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Mapping Black Identities
Taking inspiration from Mia’s recent acquisition of Frank Bowling’s map painting False Start (1970), “Mapping Black Identities” challenges the notion of Black identity as monolithic. Championing the diverse experiences of artists from America, Africa, and the diaspora, this exhibition seeks to amplify underrepresented voices and create connections around the concept of Blackness in contemporary art across time and place.
Mapping is a colonial practice tied to painful histories of conquest and domination. Here, mapping functions as a powerful way to reclaim spaces—such as the museum—that have traditionally excluded or overlooked work by Black artists.
“Mapping Black Identities” is co-curated by Mia’s Contemporary Art Department, including Esther Callahan, Curatorial Affairs Fellow; Gabriel Ritter, Curator and Department Head; Nicole Soukup, Assistant Curator; and Keisha Williams, Curatorial Department Assistant and Artist Liaison, in collaboration with Mia’s Curatorial Advisory Committee. This Committee is composed of Mia staff who champion the prerogatives of inclusion, diversity, equity, and accessibility by advising on Mia’s curation, labeling, and programming practices.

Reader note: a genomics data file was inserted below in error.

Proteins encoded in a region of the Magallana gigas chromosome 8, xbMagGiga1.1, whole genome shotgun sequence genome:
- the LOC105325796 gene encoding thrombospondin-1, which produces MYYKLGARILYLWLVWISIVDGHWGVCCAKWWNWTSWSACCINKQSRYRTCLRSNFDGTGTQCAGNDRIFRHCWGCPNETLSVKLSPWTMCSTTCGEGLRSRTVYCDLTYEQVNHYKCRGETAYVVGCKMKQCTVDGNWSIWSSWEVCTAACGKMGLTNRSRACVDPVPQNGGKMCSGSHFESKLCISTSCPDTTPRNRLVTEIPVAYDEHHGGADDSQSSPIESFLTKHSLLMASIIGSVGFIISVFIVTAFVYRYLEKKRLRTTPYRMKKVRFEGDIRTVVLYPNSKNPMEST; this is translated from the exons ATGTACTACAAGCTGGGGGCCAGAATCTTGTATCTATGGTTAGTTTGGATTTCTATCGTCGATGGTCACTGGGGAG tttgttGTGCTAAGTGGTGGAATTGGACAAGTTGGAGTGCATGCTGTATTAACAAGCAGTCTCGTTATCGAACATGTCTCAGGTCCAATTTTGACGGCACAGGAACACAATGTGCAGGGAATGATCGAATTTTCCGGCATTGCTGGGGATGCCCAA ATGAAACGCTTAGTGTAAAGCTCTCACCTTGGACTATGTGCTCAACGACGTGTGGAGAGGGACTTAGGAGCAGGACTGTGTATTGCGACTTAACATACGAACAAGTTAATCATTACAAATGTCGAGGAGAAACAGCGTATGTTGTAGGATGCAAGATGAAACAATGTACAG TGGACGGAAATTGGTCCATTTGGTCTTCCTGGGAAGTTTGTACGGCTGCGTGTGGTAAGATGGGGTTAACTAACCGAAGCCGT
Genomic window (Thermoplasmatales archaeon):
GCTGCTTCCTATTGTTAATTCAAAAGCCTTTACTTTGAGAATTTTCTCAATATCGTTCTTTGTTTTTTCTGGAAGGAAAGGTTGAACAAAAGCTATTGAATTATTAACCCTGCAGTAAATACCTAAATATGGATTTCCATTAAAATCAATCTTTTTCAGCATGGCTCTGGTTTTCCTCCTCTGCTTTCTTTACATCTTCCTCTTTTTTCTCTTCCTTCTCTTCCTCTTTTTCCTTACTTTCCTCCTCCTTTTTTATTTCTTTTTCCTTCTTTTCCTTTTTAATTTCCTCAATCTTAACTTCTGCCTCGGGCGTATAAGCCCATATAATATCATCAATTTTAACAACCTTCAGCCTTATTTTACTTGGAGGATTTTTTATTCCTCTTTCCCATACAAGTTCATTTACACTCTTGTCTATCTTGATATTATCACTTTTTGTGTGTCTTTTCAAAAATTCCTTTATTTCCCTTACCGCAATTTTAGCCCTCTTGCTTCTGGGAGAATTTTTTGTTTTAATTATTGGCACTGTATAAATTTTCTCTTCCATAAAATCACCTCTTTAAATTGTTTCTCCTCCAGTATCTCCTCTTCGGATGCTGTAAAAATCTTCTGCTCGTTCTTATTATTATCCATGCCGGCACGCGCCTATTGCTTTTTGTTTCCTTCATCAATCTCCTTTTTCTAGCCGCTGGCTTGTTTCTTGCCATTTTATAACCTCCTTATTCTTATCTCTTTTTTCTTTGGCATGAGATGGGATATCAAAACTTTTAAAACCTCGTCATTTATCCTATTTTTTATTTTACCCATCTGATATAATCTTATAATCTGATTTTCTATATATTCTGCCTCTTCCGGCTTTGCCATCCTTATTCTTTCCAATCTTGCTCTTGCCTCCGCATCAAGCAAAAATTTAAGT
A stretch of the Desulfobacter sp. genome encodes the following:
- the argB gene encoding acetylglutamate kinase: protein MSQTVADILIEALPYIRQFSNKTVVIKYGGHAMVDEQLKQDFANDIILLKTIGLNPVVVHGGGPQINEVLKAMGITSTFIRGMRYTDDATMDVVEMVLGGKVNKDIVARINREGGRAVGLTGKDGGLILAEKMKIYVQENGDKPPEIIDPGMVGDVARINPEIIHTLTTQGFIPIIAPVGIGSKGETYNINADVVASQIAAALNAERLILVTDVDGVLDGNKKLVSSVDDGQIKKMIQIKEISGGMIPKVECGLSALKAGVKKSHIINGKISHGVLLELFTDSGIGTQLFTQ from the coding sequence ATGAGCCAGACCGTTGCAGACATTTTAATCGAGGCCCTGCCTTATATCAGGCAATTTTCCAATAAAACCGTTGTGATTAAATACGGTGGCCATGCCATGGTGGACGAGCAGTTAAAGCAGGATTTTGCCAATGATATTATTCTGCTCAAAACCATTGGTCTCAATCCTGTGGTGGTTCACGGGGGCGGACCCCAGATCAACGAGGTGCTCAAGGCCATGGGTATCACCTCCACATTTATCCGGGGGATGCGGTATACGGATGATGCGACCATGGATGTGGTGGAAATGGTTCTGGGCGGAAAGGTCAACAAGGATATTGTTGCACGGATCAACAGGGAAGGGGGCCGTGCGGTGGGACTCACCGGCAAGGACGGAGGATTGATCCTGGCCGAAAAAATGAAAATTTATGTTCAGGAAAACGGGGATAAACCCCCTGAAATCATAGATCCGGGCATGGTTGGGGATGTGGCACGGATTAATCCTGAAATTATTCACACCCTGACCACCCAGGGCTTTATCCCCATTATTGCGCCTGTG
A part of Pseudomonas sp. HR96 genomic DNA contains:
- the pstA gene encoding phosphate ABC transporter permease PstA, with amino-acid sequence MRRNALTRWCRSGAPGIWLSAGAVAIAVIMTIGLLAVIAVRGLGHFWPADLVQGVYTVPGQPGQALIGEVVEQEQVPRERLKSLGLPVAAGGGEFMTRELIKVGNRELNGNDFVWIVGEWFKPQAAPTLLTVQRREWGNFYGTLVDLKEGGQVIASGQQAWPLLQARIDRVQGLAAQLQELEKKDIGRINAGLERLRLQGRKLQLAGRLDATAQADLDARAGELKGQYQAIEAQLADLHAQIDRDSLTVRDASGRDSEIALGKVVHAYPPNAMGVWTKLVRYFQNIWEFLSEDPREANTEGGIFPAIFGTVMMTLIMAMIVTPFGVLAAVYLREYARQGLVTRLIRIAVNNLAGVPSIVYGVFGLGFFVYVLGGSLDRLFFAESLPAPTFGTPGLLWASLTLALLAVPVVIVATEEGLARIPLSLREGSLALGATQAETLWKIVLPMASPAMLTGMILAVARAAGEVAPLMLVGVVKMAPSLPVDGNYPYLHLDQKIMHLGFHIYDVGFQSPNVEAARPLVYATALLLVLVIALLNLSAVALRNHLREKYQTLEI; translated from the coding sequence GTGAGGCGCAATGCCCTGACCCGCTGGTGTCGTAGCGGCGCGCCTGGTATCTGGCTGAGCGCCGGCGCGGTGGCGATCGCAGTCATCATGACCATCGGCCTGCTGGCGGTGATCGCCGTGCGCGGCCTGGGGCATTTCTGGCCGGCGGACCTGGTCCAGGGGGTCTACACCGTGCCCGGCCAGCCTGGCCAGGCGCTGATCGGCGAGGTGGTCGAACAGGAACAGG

Mia Voices: Staff and community perspectives on Mia’s collections
Mia Voices centers non-curatorial and lived experience to add richness to the presentation and understanding of Mia’s collections and humanity’s cultural heritage. In the video series, community members and museum staff use art as a catalyst to share personal stories and discuss contemporary social issues.